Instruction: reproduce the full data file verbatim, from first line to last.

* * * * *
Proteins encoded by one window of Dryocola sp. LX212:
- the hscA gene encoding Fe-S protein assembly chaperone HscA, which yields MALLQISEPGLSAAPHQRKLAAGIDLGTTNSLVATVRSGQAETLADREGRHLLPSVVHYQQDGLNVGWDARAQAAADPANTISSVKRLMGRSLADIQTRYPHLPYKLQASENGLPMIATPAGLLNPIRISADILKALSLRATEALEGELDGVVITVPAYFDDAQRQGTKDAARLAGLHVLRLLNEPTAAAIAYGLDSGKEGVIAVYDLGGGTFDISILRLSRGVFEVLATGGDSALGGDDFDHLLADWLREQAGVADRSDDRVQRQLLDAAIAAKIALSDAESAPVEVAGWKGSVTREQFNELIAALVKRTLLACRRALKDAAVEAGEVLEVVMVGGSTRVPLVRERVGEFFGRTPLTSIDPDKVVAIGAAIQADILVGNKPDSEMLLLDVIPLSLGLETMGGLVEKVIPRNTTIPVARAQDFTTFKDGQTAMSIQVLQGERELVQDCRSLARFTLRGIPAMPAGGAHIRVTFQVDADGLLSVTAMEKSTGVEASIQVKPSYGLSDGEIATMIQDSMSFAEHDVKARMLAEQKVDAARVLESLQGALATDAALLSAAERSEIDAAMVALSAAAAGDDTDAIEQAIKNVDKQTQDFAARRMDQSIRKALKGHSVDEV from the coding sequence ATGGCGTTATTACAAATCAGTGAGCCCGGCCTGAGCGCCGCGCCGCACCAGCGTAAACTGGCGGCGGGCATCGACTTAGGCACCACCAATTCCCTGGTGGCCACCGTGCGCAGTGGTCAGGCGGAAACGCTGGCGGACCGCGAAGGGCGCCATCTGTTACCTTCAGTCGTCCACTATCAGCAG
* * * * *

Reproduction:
Proteins encoded by one window of Dryocola sp. LX212:
- the hscA gene encoding Fe-S protein assembly chaperone HscA, which yields MALLQISEPGLSAAPHQRKLAAGIDLGTTNSLVATVRSGQAETLADREGRHLLPSVVHYQQDGLNVGWDARAQAAADPANTISSVKRLMGRSLADIQTRYPHLPYKLQASENGLPMIATPAGLLNPIRISADILKALSLRATEALEGELDGVVITVPAYFDDAQRQGTKDAARLAGLHVLRLLNEPTAAAIAYGLDSGKEGVIAVYDLGGGTFDISILRLSRGVFEVLATGGDSALGGDDFDHLLADWLREQAGVADRSDDRVQRQLLDAAIAAKIALSDAESAPVEVAGWKGSVTREQFNELIAALVKRTLLACRRALKDAAVEAGEVLEVVMVGGSTRVPLVRERVGEFFGRTPLTSIDPDKVVAIGAAIQADILVGNKPDSEMLLLDVIPLSLGLETMGGLVEKVIPRNTTIPVARAQDFTTFKDGQTAMSIQVLQGERELVQDCRSLARFTLRGIPAMPAGGAHIRVTFQVDADGLLSVTAMEKSTGVEASIQVKPSYGLSDGEIATMIQDSMSFAEHDVKARMLAEQKVDAARVLESLQGALATDAALLSAAERSEIDAAMVALSAAAAGDDTDAIEQAIKNVDKQTQDFAARRMDQSIRKALKGHSVDEV from the coding sequence ATGGCGTTATTACAAATCAGTGAGCCCGGCCTGAGCGCCGCGCCGCACCAGCGTAAACTGGCGGCGGGCATCGACTTAGGCACCACCAATTCCCTGGTGGCCACCGTGCGCAGTGGTCAGGCGGAAACGCTGGCGGACCGCGAAGGGCGCCATCTGTTACCTTCAGTCGTCCACTATCAGCAG